Understanding Digital Twins
For many organizations, one of the biggest barriers to digital twin adoption is an all-too-common assumption that the technology isn’t right for their operation. Often, this reluctance stems from the belief that they have neither the necessary tools and processes in place nor the ability to invest in them.
However, it’s far more accurate to view the implementation of digital twins as a journey, where the technology matures in tandem with the organization, its operations, and the assets the tool will capture.
Part of the challenge hangs on the mysticism that surrounds digital twins as an advanced and arcane technology. The simplest definition of a digital twin is a virtual representation of a physical object which captures asset, system, and process data. A twin can be as basic or static as a one-dimensional CAD file comprising dimensional or geometric information. From there, the goal should be to develop a highly dynamic, 3-D, automated twin that mimics the behavior of the asset in real-time, allowing users to spot trends and predict the future.
The Five Stages of Digital Twin Evolution
The goal is to identify where the organization sits between these two plot points. Usefully, independent research and advisory firm Verdantix has split the journey into five key stages of evolution:
- Descriptive twin
- Informative twin
- Predictive twin
- Comprehensive twin
- Autonomous twin
For some organizations, the first step might be to create an asset and space inventory of their building(s) before uploading that data to a CAD file or similar visualization technology. This represents the descriptive stage and forms the live, editable foundation for every bit of data that is overlayed afterward.
Once the twin has these initial data sets, the next step is to transform the digital twin into a 2-D replica with more detailed information. After equipping assets with IoT sensors, users can add operational and sensory data, such as temperature and vibration information. At this stage, the organization can begin to understand how the different assets captured in the digital twin operate together and build a real-time picture of the physical building.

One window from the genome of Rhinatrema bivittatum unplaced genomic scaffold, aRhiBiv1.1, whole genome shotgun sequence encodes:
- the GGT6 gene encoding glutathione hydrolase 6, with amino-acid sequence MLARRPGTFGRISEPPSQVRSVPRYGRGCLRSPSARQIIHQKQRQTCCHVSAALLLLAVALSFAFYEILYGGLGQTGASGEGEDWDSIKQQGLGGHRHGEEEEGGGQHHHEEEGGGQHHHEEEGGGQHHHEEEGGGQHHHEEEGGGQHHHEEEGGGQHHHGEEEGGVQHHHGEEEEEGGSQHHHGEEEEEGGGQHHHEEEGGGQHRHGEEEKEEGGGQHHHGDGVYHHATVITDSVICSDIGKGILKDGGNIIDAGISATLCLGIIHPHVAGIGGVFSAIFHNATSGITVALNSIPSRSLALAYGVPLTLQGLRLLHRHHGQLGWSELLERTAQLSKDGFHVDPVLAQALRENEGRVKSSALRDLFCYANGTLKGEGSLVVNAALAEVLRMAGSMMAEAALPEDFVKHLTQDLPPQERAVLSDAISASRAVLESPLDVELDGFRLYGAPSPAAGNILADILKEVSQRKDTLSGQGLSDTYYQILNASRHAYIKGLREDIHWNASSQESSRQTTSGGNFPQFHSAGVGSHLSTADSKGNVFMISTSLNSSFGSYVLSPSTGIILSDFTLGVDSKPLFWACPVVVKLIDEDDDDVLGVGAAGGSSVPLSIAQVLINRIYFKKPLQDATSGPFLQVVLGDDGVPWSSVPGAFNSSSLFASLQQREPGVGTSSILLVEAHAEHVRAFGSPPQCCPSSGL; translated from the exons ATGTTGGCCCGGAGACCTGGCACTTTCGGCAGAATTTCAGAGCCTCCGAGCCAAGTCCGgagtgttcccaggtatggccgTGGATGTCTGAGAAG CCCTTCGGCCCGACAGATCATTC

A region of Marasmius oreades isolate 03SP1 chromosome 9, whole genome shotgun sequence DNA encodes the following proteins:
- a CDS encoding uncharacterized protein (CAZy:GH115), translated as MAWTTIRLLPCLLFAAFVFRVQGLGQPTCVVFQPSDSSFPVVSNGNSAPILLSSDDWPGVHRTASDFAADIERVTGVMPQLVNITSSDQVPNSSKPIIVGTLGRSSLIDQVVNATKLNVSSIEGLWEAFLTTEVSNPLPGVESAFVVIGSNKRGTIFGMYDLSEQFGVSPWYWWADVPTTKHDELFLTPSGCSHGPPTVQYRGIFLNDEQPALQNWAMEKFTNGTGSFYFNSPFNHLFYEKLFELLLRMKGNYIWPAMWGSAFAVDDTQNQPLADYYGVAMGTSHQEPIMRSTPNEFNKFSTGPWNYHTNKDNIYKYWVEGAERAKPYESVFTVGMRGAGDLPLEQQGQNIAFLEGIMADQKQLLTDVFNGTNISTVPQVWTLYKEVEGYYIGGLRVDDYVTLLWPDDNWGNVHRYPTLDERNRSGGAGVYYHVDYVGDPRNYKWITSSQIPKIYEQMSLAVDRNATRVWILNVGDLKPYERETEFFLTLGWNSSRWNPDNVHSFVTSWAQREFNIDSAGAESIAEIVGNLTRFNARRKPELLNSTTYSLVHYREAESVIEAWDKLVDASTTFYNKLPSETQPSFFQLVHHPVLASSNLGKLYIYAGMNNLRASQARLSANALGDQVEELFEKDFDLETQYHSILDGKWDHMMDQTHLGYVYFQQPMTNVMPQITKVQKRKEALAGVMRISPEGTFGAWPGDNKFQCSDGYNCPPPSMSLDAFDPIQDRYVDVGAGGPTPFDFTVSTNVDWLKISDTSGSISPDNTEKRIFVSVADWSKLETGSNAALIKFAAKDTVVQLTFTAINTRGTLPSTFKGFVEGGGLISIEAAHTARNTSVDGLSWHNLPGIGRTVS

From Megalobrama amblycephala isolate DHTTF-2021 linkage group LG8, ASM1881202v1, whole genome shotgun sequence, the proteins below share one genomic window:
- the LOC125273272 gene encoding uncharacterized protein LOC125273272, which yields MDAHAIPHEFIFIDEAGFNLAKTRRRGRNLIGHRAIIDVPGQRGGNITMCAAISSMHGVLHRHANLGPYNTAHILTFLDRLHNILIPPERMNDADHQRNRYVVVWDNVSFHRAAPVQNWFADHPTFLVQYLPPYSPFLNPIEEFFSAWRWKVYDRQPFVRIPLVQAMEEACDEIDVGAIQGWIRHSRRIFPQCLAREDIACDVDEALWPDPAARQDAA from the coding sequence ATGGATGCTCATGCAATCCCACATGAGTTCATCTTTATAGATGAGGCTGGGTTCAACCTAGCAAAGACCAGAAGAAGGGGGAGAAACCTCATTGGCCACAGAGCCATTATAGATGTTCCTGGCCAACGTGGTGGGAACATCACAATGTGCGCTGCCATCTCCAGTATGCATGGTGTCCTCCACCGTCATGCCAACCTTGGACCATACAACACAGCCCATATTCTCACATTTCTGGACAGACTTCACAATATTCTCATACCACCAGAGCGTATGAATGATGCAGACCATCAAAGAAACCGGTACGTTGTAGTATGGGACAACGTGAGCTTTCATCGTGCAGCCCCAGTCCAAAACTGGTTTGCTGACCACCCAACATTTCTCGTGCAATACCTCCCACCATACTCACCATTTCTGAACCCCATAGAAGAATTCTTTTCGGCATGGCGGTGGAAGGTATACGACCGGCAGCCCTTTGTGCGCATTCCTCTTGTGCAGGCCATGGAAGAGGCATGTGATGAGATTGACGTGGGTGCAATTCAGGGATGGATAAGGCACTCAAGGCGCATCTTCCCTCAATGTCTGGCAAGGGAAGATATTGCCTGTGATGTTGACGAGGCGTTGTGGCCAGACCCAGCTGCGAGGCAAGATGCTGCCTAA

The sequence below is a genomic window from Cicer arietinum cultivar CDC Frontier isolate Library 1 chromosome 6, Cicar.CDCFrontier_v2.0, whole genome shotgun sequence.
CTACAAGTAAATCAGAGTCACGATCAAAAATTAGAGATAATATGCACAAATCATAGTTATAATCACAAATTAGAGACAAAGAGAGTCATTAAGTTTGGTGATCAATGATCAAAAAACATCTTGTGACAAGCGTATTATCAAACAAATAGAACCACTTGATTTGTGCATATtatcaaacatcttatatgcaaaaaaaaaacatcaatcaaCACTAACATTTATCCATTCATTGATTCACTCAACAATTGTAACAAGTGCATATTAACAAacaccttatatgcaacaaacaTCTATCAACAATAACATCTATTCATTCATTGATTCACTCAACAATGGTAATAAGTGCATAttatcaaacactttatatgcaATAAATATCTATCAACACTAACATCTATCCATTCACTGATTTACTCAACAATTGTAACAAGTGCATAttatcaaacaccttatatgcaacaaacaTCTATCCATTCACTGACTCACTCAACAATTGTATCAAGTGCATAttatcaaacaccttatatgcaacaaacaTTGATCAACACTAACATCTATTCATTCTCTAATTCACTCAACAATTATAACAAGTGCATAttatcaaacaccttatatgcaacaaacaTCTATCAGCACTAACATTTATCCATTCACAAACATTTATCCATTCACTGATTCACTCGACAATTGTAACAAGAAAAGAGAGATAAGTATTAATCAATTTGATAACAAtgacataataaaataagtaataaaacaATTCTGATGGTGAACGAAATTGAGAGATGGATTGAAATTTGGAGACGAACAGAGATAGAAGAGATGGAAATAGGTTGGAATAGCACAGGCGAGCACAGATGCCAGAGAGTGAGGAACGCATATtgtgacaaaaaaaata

With this real-time information, users start building a 3-D twin, incorporating data from sensors, enterprise systems and other external sources, to develop a more holistic understanding of the asset. At this point, the digital twin contains historical data that can be used to identify trends, run simulations and scenario plan.
The ultimate goal, and final stage, for any digital twin is continuous operational data. In theory, the twin will have the power to act autonomously based on the insights from its dynamic data.
This capability ensures more responsive building management and accurate decision-making based on better data.
The Potential of Digital Twins
As digital twins incorporate smarter technology and more dynamic data, their potential increases. Combining real-time data with automation and AI will help create autonomous buildings, where a bi-directional link between the physical building and its dynamic digital copy allows the technology to automate actions regarding asset, space, and environmental management.
The digital twin, when integrated with IWMS software, could generate a work order that dispatches an engineer. From a space management perspective, it could just as easily open a reservable meeting room or desk space to the broader office population if capacity is nearly reached.
Similarly, the technology could automatically adjust environmental controls for temperature, lighting, and indoor air quality, or even open windows if sensors can capture outdoor conditions.
The Accessibility of Digital Twin Technology
For building managers that are still skeptical about implementing digital twin technology, it’s important to note that organizations can start small. Organizations can initiate pilot projects that serve as proof of concepts. One option is to develop a digital twin for single assets or specific areas of a building. This tactic allows users to experiment with integrating data and vizualisation techniques.
Where an organization is on the maturity journey depends on a whole host of factors, including the industry they operate in, their business objectives, the capability of their in-house teams and technology partners, and lots more. But this shouldn’t serve as a barrier to taking advantage of digital twins, which have the potential to transform an organization’s building and property strategy.
For more information about how QFM, Service Works Global’s facilities and asset management software can help improve proactive maintenance at your organisation, contact us for a chat or a demonstration.
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